One of the key elements of Frankenstein is it’s dated feeling characteristic of the gothic genre. Despite that this was written in the 19th century the setting, characters, and topics are all antiquated. Frankenstein’s use of old alchemist texts, the age of the mountains, even the frame narrative has a dated feeling of voyaging out across the sea. High society was enjoying the beginnings of chic, cosmopolitan, urban life when the novel was written, but the text is mired in antiquity.
Gothic works also portray decay. In Southern Gothic work it highlights the decay and breakdown of society in the American South. Much the same way, Frankenstein shows Frankenstein’s decay as a man. Frankenstein is destroyed by his passions and loses everything he holds dear because of his work.
Frankenstein loses friends and loved ones to his monster, but the slow pace at which the monster strips away everything shows the process of his decay. The process is also denigrating to Frankenstein because he becomes convinced that he is at fault for the deaths, and the novel seems to agree with that. He is painted as a man who has done all this to himself.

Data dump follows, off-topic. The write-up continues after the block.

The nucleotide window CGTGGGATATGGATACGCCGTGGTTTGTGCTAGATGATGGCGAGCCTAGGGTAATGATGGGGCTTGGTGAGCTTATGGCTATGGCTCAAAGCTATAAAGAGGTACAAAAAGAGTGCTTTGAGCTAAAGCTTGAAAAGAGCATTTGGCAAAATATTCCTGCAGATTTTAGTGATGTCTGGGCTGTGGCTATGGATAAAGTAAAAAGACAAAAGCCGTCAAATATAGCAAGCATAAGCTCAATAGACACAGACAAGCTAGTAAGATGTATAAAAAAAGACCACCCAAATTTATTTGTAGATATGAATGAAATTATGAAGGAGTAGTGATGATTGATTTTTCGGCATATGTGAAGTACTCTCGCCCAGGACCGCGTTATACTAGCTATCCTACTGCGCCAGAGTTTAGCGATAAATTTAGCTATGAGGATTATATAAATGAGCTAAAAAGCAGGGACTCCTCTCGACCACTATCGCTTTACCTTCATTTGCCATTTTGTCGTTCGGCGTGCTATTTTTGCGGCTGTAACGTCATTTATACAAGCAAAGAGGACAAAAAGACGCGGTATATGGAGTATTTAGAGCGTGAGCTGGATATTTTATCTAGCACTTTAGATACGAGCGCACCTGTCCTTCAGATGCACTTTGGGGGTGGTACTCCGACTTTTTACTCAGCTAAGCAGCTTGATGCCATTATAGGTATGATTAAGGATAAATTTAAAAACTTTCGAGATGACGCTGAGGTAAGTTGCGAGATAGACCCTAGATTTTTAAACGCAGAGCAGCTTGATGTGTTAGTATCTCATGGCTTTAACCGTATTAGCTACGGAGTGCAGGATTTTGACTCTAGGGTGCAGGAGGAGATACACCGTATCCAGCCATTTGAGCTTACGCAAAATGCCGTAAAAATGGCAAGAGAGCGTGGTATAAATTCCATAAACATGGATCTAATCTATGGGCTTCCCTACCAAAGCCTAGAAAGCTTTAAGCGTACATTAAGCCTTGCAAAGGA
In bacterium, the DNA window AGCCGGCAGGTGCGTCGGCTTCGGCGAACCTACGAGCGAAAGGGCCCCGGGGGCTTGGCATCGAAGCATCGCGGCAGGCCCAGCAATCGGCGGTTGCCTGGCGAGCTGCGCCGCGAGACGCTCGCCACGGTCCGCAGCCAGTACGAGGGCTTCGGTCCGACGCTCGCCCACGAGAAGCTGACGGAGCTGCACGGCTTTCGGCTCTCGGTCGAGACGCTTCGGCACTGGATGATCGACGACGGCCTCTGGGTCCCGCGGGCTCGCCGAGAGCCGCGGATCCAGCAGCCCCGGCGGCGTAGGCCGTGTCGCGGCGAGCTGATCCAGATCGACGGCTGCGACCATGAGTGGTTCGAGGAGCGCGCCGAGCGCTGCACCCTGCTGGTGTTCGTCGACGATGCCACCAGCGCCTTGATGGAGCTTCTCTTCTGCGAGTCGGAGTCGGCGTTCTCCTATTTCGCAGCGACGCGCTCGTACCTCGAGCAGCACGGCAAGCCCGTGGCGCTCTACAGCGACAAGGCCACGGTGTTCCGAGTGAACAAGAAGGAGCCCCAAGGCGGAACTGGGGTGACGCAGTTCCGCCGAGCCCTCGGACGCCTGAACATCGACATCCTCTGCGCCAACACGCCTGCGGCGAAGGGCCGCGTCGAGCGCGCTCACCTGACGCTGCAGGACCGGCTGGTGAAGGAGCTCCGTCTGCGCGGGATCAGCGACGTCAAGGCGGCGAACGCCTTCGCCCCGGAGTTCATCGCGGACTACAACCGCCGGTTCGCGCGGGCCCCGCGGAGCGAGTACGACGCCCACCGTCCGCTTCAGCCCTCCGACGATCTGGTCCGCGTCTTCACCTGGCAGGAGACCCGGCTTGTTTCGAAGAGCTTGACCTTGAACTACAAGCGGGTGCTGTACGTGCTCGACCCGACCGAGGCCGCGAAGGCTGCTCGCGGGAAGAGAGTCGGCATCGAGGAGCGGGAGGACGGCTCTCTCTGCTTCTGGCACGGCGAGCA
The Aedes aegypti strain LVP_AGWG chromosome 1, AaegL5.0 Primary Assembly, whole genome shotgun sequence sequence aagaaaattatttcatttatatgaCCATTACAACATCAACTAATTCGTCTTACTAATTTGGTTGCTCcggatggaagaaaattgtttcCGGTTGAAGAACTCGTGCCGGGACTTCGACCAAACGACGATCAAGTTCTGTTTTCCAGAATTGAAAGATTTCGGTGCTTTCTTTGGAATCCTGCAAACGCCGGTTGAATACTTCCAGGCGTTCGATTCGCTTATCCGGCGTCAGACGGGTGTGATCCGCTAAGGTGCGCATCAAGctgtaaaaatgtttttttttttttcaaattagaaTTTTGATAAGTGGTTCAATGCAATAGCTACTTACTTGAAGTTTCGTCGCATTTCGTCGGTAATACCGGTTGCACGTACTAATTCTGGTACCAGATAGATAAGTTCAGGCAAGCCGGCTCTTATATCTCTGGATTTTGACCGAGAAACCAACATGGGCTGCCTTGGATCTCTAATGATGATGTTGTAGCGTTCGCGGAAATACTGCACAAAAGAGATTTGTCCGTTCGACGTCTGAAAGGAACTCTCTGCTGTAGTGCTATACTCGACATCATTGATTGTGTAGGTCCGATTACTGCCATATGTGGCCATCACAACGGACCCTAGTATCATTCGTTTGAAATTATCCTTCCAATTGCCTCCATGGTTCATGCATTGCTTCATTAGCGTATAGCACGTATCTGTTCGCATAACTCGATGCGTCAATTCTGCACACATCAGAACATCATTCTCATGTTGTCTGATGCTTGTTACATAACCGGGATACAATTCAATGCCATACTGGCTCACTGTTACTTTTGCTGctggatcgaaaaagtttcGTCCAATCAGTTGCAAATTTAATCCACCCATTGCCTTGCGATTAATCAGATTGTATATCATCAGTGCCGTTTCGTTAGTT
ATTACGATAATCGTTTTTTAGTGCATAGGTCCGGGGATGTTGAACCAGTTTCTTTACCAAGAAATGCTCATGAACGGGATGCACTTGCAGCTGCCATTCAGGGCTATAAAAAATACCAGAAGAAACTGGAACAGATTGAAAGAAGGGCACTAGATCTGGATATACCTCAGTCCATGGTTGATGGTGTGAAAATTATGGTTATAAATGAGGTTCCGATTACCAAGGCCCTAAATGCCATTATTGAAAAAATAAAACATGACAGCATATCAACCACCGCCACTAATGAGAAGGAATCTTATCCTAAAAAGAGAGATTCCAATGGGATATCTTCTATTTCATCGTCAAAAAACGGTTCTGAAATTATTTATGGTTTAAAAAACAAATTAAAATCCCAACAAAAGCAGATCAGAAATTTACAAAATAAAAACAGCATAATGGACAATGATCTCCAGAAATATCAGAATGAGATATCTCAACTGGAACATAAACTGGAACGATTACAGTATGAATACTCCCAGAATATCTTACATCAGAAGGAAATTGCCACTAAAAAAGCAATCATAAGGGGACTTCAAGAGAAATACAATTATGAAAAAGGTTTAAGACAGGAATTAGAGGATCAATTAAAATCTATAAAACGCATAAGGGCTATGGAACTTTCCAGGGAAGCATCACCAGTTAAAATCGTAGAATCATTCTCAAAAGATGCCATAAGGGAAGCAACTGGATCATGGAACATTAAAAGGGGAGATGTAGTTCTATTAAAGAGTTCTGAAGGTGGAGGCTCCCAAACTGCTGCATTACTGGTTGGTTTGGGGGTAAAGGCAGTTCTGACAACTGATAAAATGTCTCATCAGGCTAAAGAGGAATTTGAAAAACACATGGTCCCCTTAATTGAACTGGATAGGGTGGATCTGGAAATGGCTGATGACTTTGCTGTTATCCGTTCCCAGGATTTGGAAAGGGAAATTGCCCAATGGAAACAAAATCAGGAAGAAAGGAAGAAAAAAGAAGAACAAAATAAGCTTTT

The repulsive subject matter is also very gothic. Gothic work often deals with the grotesque and the disturbing image of a man-made man is a clear example of this. The murders and other violence is also grotesque.
The novel is a perfect example of gothic literature, utilizing the elements of style that make this kind of work unique.